WOW! For only 3k?? Someone give me the name of a store with one of these!

WOW! You baked those yourself? Bloody hell!

All of a sudden I’m hungry… gotta go. :slight_smile:

I erm “supervised.” Yes, that’s it. Supervised. :wink:

In truth, I made the smoked salmon mini-quiches in the first pic. The real pies are my wife’s creations.

3C (the electronics store) has them.

The best ones (over 1600 watts) are only about 3000NT. For that price you should get one with a rotisserie.

2 very simple, very plain dishes (unfortunately, both are probably more suited for cooler weather):

[ul]One broiler chicken, whole, and without giblets
One bunch fresh coriander
One thick index-finger’s length of fresh ginger root
Salt and freshly ground pepper, to taste (add these when the time seems right)[/ul]
Clean the chicken well, inside and out
Rinse the coriander well, trim bottoms
Clean well and chop the ginger into thin disks

Place the coriander and the ginger in the bottom of a large pasta pot.
Add chicken.
Cover with water until 7/8ths of the chicken is submerged.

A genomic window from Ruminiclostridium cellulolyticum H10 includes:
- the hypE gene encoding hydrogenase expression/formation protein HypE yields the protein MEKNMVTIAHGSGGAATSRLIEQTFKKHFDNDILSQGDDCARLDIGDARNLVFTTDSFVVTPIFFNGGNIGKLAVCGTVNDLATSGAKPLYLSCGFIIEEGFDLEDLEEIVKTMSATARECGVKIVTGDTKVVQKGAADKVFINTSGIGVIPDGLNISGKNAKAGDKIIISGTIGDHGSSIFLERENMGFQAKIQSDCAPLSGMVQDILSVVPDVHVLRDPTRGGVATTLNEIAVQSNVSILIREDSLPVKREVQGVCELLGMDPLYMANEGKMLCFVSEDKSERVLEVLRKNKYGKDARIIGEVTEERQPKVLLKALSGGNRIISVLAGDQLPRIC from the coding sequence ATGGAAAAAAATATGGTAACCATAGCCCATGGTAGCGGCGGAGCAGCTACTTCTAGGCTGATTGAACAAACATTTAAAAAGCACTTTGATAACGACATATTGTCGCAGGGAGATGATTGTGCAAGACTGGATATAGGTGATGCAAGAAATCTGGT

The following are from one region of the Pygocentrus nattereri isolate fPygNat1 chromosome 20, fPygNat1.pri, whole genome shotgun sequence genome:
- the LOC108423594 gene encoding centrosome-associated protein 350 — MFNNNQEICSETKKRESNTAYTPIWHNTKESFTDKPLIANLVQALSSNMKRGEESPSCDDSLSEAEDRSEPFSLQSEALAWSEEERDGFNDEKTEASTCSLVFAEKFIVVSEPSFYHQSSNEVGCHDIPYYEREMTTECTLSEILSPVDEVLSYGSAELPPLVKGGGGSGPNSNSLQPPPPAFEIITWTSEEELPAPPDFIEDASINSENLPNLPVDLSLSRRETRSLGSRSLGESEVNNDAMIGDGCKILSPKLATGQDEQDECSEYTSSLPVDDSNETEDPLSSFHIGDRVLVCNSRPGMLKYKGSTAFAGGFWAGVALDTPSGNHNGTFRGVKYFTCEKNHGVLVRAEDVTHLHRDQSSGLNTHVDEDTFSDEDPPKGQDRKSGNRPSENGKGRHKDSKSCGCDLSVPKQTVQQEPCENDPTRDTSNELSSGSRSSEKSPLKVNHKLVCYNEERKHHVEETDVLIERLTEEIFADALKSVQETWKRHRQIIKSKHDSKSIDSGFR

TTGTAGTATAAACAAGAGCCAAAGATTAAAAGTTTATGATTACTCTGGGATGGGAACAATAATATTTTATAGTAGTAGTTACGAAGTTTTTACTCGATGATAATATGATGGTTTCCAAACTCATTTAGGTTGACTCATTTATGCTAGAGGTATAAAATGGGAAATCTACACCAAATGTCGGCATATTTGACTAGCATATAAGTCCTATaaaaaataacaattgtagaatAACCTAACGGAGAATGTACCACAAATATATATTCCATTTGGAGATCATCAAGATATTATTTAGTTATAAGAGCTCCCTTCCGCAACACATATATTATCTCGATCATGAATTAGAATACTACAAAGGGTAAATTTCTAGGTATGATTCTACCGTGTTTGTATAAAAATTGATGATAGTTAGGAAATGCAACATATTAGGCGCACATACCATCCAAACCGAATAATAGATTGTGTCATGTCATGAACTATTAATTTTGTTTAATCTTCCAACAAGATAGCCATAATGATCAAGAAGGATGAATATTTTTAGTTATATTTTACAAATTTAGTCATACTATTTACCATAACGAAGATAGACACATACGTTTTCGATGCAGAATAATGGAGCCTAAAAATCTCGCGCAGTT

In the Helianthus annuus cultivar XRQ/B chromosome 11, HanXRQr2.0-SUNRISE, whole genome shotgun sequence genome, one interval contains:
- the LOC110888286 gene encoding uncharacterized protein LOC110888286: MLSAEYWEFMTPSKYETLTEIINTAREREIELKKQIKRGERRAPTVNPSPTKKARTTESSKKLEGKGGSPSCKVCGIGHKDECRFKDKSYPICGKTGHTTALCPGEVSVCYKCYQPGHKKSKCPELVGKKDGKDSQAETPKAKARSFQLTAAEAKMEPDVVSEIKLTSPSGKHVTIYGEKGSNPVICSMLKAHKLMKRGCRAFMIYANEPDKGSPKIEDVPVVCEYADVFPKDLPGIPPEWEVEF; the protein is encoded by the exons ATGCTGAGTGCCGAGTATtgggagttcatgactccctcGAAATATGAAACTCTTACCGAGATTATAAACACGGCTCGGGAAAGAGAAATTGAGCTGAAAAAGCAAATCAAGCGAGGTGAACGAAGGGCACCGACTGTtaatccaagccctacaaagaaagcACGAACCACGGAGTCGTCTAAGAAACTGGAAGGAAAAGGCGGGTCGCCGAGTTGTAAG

Bring the pot to a boil, reduce heat and simmer for 50-60 minutes, or until the chicken falls off the bone.

Serve with rice, vegetables, and drink of your choice. (Taiwanese guests will love the stock served plain, as soup) (and reserve any left-over stock, it makes the base of an excellent chicken soup)

[ul]One 45cm kielbasa, or the equivalent in outdoor-market sausages (savory or spicy, not sweet).
One of those big ass Taiwanese carrots, julienned or sliced (sliced is easier).
4-6 scallions, chopped roughly
Chicken bouiilon (to taste)
2L bottled water
400-450g of dry, white navy beans (lentils work well, too, but you may need more water)
Salt, freshly ground pepper, and savory spices to taste (sandman’s herbes de Provence will probably do just fine)[/ul]
Wash the beans carefully and thoroughly; rinse well; allow them to drain. Soak the well-washed beans overnight (or all day) in a glass or plastic container, in the bottled water.

In a large pasta pan, layer the ingredients just as listed above:
Sausages (uncooked) on the bottom, then the carrots, etc., finishing with the beans on top.

Add water to cover the lot.

Bring to a boil, reduce heat and simmer for 35-45 minutes.

Serve in wide-rimmed bowls, sop with good bread, and crack good, cold beers as needed.

Swing by Wecare or Yamazaki on the way home and buy some good crusty bread.

Put on some good blues music.

Chop a couple of small potatoes into lumps and drop them into boiling water. I leave the skins on.